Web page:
How to Make Sure Your Hurricane Irma Donation Goes to the Right Place (Video)
Airlines, cruise ships, and locals have been contributing to the relief effort since the record-breaking Hurricane Irma wreaked havoc on Florida over the weekend.
The category 4 storm touched down Sunday, causing torrential rain, flooding, and power outages that have affected nearly 6 million residences and businesses.
Royal Caribbean is sending two cruise ships to the Caribbean to aid residents who were ravaged by the storm last week, Fortune reported. Norwegian Cruise Line has also mobilized a ship to St. Thomas to deliver supplies.
U.S airlines aided in efforts in Florida by airlifting evacuees from the state. Delta and JetBlue capped flight prices to ensure that people could afford to leave.
“We want those trying to leave ahead of the hurricane to focus on their safe evacuation rather than worry about the cost of flights,” JetBlue spokesman Doug McGraw told Reuters.
The U.S. military launched amphibious relief efforts in the Caribbean, using five warships, helicopters, cargo aircraft, and thousands of pounds of supplies, The Washington Post reported.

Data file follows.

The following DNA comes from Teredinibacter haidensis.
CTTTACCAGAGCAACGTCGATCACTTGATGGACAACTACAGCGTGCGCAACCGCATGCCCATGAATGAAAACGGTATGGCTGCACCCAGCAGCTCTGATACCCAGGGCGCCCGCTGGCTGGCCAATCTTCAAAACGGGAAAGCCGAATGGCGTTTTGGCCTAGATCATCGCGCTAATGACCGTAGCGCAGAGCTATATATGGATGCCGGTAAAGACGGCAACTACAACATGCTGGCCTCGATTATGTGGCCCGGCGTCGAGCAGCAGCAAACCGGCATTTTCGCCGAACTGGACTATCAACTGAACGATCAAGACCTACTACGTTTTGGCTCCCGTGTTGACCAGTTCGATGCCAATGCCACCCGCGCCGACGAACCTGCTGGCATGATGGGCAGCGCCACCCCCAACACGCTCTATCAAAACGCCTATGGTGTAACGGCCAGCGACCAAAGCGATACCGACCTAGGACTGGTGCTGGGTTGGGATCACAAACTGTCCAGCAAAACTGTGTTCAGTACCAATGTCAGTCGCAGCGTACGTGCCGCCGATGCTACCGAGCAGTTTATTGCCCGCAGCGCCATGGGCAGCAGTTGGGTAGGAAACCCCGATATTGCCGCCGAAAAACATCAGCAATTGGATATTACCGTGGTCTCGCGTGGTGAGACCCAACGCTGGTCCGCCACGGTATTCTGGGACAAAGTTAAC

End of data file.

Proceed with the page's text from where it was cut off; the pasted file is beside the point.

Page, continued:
The efforts in the Caribbean come as the islands brace for Hurricane José, a storm that is expected to be far weaker than Hurricane Irma. While it will likely be nowhere near as damaging, it will possibly stall aid to the area, according to The New York Times.
Florida is launching a huge relief effort to test the integrity of bridges in the Florida keys, assess the downing of power lines throughout the state, and begin rebuilding homes and businesses, BBC reported.
Whenever making a donation to a charity, donors should follow the USAID's Center for International Disaster Information guidelines on how to best participate in disaster relief, which is usually donating money instead of objects. Donors can also check sites like GuideStar, CharityNavigator, and CharityWatch to determine an organization's credibility.
The Miami Herald has provided an exhaustive list of organizations to donate to, both in Florida and the Caribbean, including United Way of Miami Dade, ConPRmetidos in Puerto Rico, UNICEF, Save the Children, and Salvation Amy.
For those looking to donate time or other services, non-profit blood bank One Blood is accepting donations nation-wide, and FEMA has issued a call for volunteers who are in the immediate area of southern Florida.
Volunteer Florida and Charity Navigator also offer comprehensive lists of organizations for donation and ways to volunteer in the wake of Hurricane Irma.
Travel agencies have participated in the relief effort, with the Caribbean Tourism Organization (CTO) launching a GoFundMe to raise money for rebuilding. Tourism Cares has launched a campaign to donate to regions across the Caribbean that have been affected by the storm.